only ensure that hearings conducted by the State
  are fair and adequate. They also effect Congress'
  intent that each child's individual educational
  needs be worked out through a process that begins
  on the local level and includes ongoing parental
  safeguards, and a right to judicial review.

Id. at 1010-11, 104 S.Ct. 3457. Given the comprehensive nature of the "procedures and guarantees" set forth in the Education of Handicapped Act, the Court determined that Congress did not intend for § 1983 to be used to enforce that act. Id. at 1012, 104 S.Ct. 3457 ("Allowing a plaintiff to circumvent the EHA administrative remedies would be inconsistent with Congress' carefully tailored scheme.").*fn12

In Sea Clammers, the plaintiffs attempted to assert a § 1983 claim based upon a violation of the Federal Water Pollution Control Act. The Court found that the Act contained "unusually elaborate enforcement provisions, conferring authority to sue for this purpose both on government officials and private citizens." Sea Clammers, 453 U.S. at 13, 101 S.Ct. 2615. First, it provided that the Environmental Protection Agency could respond to violations of the Act by seeking compliance orders and civil suits. Id. Moreover, it provided that any "interested party" could seek judicial review in the courts of appeals for action taken by the Environmental Protection Agency. Id. at 13-14, 101 S.Ct. 2615. The Act also provided "citizen-suit provisions" which allowed a private citizen to sue for injunctive relief. Id. at 14, 101 S.Ct. 2615. Because of the elaborate enforcement provision, the Court determined that Congress did not intend to allow citizens to seek enforcement of the Act through a § 1983 action. Id. at 21, 101 S.Ct. 2615 ("We therefore conclude that the existence of these express remedies demonstrates not only that Congress intended to foreclose implied private actions but also that it intended to supplant any remedy that otherwise would be available under § 1983.").*fn13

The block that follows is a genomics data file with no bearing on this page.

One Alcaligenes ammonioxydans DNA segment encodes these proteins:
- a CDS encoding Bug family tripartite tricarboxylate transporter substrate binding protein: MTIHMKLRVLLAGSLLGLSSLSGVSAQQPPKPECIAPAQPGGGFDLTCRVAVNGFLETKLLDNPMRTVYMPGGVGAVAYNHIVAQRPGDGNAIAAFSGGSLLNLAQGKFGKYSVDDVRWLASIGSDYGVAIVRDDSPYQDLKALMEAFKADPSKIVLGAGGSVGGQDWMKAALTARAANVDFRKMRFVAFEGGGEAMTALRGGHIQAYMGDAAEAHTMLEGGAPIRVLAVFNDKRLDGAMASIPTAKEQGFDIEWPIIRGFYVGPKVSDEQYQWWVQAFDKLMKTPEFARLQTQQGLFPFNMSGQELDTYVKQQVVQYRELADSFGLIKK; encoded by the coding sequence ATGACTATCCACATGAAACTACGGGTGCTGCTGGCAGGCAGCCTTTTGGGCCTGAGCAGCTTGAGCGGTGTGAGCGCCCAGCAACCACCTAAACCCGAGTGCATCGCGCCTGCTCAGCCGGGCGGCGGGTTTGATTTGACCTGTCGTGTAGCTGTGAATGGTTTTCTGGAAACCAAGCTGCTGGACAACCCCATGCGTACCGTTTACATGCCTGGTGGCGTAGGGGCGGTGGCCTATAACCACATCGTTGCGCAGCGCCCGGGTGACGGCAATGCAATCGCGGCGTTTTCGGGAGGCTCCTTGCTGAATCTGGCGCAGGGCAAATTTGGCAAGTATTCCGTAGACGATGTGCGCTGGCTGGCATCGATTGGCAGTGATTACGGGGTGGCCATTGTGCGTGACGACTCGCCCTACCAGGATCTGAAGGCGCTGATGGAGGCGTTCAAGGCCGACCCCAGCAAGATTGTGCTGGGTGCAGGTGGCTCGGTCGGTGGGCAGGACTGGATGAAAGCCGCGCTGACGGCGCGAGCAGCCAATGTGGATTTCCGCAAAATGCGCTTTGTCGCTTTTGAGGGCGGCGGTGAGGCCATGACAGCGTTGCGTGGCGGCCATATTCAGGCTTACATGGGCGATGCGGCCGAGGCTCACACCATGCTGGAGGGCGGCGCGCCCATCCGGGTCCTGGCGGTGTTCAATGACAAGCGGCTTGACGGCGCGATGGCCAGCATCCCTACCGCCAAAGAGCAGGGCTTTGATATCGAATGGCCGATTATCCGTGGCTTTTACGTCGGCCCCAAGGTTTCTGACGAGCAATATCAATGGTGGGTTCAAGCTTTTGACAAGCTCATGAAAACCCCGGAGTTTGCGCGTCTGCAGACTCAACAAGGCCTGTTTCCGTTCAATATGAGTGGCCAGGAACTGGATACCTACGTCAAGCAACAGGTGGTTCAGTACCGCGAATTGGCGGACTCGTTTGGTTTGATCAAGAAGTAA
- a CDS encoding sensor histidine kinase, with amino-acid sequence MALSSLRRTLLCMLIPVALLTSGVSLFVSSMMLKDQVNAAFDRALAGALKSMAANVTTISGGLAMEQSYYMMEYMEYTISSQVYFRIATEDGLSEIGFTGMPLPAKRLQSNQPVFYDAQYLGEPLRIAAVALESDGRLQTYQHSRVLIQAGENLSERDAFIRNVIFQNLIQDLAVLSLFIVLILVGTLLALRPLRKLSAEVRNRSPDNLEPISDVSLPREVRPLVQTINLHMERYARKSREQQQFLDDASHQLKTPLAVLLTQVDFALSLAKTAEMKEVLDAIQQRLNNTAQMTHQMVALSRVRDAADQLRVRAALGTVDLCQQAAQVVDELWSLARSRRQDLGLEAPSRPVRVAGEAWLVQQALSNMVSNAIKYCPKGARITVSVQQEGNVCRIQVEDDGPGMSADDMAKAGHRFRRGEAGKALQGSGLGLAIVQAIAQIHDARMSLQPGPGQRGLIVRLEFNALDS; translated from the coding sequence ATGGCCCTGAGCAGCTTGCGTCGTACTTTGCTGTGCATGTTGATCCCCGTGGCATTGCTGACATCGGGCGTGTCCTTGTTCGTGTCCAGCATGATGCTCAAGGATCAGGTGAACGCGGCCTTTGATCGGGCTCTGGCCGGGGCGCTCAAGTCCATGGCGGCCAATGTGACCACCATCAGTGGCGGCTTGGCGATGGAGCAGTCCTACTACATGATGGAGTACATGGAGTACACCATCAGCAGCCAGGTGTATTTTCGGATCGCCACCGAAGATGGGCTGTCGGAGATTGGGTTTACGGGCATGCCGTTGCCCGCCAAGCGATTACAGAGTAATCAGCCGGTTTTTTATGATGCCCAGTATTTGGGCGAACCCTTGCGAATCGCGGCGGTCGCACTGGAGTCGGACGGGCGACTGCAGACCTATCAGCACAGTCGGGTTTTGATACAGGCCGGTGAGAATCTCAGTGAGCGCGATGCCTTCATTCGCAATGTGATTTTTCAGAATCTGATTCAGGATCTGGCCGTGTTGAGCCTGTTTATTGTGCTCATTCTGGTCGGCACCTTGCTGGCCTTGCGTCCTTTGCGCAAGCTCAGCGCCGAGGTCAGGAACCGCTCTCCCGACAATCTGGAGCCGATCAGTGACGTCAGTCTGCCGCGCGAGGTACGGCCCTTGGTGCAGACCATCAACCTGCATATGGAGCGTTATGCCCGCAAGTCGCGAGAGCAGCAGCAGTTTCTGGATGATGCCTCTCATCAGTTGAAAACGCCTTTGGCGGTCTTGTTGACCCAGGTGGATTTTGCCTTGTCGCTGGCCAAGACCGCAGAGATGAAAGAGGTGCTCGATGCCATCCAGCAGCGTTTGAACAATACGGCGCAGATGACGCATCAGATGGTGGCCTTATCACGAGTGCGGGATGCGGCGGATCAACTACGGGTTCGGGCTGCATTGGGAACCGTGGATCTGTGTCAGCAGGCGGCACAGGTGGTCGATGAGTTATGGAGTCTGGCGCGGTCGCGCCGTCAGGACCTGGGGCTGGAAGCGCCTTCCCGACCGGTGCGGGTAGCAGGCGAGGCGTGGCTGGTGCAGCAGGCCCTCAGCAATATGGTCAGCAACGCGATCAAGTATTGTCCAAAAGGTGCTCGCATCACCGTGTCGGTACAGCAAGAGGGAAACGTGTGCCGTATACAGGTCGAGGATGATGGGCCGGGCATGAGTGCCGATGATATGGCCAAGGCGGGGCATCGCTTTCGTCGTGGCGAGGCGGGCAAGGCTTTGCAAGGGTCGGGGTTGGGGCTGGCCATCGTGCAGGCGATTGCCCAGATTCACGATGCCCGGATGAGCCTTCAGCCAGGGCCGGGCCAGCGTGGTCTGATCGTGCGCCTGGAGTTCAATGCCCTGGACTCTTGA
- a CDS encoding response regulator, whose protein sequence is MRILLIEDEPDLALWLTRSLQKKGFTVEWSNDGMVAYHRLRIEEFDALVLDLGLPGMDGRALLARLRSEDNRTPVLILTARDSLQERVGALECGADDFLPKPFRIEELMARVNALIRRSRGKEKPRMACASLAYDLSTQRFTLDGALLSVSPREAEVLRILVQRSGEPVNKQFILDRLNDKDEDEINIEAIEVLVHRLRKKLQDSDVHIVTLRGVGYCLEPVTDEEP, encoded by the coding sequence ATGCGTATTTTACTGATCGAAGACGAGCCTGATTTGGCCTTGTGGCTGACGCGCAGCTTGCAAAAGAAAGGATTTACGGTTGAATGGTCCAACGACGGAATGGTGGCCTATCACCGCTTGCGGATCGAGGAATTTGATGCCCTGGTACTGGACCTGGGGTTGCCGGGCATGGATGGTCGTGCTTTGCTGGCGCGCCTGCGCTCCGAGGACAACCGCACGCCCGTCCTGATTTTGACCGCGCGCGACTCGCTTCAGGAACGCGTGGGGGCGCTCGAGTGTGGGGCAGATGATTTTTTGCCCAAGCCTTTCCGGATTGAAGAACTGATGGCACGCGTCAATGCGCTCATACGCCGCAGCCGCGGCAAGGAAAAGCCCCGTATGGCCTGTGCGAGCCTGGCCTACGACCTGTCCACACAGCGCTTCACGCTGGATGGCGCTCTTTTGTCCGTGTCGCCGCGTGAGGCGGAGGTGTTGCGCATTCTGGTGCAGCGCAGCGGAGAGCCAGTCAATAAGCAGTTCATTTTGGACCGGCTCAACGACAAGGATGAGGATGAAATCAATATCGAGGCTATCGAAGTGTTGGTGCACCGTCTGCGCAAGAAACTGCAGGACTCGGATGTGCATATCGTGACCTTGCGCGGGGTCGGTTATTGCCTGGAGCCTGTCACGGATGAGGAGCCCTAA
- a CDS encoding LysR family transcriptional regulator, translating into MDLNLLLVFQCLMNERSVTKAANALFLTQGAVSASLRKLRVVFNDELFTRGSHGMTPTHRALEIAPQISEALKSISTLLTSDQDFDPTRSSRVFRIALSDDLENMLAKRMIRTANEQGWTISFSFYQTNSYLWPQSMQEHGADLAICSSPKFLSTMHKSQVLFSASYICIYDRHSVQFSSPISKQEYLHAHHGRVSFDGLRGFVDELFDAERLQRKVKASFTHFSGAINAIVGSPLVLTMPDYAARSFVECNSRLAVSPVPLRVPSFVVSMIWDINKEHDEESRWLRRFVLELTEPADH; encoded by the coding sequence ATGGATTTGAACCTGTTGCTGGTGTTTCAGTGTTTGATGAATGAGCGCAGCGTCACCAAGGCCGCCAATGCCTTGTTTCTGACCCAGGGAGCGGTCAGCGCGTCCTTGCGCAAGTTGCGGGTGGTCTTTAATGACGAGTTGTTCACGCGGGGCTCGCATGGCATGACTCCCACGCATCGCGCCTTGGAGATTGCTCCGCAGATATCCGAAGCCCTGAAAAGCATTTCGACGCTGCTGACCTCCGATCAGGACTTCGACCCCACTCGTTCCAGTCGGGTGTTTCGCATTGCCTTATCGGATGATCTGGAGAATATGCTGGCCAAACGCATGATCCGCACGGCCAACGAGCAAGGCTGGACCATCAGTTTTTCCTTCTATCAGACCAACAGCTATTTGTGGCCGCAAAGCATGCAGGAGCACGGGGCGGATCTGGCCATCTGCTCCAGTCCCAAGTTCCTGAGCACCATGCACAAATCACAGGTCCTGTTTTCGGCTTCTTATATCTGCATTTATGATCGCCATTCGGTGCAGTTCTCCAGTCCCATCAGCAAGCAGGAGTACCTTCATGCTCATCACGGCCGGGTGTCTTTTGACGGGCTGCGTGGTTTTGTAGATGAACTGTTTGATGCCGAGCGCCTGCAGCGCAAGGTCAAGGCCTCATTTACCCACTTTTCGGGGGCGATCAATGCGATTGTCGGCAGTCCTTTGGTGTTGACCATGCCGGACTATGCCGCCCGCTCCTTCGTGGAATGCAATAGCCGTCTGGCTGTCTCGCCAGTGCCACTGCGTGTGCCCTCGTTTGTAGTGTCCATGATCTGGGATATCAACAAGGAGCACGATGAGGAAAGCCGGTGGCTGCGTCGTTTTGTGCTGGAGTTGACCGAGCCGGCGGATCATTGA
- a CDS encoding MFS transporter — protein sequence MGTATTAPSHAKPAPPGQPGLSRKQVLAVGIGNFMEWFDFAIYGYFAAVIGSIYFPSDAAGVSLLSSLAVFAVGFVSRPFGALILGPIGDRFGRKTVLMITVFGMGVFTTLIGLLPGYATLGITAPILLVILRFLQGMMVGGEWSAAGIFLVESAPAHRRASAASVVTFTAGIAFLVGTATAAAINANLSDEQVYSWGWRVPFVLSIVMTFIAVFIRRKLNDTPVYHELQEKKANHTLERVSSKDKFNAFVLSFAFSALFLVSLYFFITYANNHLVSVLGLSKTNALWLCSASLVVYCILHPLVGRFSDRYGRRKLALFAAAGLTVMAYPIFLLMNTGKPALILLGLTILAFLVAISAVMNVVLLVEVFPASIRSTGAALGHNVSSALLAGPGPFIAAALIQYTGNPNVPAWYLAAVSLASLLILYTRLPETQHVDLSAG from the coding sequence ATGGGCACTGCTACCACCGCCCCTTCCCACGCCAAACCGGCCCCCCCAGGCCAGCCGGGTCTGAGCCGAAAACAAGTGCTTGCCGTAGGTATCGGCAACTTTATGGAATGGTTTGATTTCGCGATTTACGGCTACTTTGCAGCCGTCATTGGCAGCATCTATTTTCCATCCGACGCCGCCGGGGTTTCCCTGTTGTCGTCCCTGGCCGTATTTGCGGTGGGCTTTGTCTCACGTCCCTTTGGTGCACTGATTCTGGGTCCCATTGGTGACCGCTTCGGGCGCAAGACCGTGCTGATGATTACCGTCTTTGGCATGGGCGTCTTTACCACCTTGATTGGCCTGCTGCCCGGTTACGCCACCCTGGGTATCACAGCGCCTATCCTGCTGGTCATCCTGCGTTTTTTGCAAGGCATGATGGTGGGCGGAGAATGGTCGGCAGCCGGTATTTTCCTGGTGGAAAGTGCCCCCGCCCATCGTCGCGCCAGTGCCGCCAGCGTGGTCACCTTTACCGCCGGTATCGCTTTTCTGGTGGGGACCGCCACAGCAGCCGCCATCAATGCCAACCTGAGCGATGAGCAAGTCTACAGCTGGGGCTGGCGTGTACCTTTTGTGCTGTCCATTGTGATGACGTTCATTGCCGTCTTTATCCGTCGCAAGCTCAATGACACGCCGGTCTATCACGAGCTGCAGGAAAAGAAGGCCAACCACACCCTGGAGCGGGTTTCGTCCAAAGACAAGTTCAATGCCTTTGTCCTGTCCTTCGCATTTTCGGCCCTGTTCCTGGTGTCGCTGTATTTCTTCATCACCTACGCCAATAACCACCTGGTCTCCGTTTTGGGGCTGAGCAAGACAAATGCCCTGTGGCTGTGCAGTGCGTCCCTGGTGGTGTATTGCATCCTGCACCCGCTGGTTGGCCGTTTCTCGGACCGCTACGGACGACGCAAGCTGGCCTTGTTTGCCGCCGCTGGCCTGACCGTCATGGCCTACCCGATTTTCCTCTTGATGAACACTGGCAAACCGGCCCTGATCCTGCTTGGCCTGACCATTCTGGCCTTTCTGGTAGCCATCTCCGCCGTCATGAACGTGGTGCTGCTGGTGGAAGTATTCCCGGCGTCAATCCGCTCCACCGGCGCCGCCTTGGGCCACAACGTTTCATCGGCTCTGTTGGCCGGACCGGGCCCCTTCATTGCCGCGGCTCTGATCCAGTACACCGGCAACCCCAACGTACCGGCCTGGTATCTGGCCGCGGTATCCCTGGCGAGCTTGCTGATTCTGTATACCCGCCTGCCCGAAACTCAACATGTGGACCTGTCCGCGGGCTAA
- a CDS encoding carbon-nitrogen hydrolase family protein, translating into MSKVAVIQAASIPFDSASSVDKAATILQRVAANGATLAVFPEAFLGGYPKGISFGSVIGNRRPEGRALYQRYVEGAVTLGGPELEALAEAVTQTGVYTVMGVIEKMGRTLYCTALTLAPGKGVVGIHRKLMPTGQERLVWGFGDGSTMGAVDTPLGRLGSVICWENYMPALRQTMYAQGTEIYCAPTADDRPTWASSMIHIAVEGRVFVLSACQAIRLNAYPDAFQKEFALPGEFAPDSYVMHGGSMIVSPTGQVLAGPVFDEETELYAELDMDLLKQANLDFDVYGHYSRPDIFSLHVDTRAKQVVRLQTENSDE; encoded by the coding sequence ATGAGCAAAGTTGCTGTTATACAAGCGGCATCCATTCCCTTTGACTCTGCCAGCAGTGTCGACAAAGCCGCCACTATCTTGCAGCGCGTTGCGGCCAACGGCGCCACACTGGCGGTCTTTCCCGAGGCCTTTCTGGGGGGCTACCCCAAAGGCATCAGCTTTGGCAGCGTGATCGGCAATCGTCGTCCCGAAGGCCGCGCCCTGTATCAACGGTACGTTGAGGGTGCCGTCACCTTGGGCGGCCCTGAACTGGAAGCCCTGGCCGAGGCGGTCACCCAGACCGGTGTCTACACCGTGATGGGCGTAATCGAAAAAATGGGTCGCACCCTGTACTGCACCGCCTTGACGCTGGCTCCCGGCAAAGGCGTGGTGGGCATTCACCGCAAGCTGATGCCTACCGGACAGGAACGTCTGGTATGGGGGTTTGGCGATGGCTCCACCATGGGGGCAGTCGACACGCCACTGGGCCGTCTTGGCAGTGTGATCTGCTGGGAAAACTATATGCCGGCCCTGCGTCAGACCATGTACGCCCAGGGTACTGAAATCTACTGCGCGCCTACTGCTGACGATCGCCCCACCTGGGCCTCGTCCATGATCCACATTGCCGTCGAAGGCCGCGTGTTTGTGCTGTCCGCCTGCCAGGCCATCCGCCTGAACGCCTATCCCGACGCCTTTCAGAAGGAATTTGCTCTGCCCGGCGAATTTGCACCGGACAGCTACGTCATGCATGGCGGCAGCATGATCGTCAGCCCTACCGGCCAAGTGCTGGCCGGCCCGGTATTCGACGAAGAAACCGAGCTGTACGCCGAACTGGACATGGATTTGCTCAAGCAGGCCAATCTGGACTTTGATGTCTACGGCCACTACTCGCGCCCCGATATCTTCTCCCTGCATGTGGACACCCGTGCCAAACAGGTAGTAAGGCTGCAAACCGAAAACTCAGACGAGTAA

Thus, the existence of private judicial remedies is significant in making a determination as to the comprehensive nature of a remedial scheme. In Wright v. City of Roanoke Redevelopment & Housing Authority, 479 U.S. 418, 107 S.Ct. 766, 93 L.Ed.2d 781 (1987), the United States Supreme Court determined that tenants could maintain a § 1983 action for violations of the Housing Act. In pertinent part, the Court stated:

    In both Sea Clammers and Smith v. Robinson,